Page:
1472, and Edward IV’s position on the throne of England is all but secure – all except for Henry Tudor, in exile abroad, but still casting a shadow over Edward. But Edward has a plan to finally put paid to his rival. His mother, Margaret Beaufort, is introduced to her “son” – in truth an imposter brought into the picture to undermine her position and that of her true son – but Edward’s plans go far beyond that.
Margaret and her entourage, in particular her right-hand man Christopher Urswicke, are invited to the Moor, the seat of George Neville, where the King is due to visit, but the Moor is hardly the haven it appears to be. An angel of chaos, the mysterious Achitophel, haunts the place, and a party of soldiers are being killed one by one, in manners simulating the five wounds suffered by Christ. What is Edward’s plan, and is Achitophel working for or against it? And who will still be left standing when it comes to fruition?
At the moment, Paul Doherty seems to be writing three series – old favourites Brother Athelstan and Hugh Corbett and this one which seems to fly somewhat under the radar, which is a bit of a shame as I’m finding them fascinating reads. This is the fourth of the Dark Queen series, and they take a slightly different approach from Paul’s other books. Yes, there’s a bucketload of murder and mystery, but there’s more political intrigue in this series as Margaret Beaufort and Edward IV dance around each other, trying to secure their positions while undermining the other.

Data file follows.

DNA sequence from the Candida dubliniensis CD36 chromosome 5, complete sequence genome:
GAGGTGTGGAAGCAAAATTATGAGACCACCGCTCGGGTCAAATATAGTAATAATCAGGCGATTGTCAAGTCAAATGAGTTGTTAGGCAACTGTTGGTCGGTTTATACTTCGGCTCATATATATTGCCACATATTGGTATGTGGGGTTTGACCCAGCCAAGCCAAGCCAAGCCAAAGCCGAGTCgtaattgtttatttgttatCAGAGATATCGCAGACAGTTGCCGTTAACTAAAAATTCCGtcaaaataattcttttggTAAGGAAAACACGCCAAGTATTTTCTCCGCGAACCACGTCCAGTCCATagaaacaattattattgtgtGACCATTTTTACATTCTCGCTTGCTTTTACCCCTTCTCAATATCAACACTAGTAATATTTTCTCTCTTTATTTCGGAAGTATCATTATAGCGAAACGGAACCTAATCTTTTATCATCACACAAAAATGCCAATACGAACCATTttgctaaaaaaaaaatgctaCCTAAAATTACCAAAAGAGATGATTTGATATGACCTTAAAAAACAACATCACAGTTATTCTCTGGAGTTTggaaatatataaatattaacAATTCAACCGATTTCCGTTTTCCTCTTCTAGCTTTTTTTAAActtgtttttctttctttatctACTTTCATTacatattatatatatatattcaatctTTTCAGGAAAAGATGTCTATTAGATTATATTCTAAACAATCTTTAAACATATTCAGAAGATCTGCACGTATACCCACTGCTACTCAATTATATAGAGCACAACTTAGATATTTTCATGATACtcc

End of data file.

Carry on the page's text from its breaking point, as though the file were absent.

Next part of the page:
There’s a lot going on here and the pace never slackens. The murders are nicely gruesome without turning the stomach, and there’s a locked room towards the end – although it’s a very simple one. Effective, nonetheless, but simple.
One of the interesting things here is that Paul balances the lead role duties more than in earlier books. We never see inside Margaret’s head, but we do spend more time with her other ally, the somewhat rougher Reginald Bray, who proves to be just as effective as Urswicke. By having recurring villains, such as Urswicke’s father, as well as the characters unique to this one, there’s more of an ongoing story here than in the other series. Not that it can’t be read out of order, but I think the reader will get more out of the series if they do.
All in all, a hugely enjoyable read, just what I needed.
Dark Queen Wary will be released by Severn House on 7th March 2023. Many thanks for the review copy.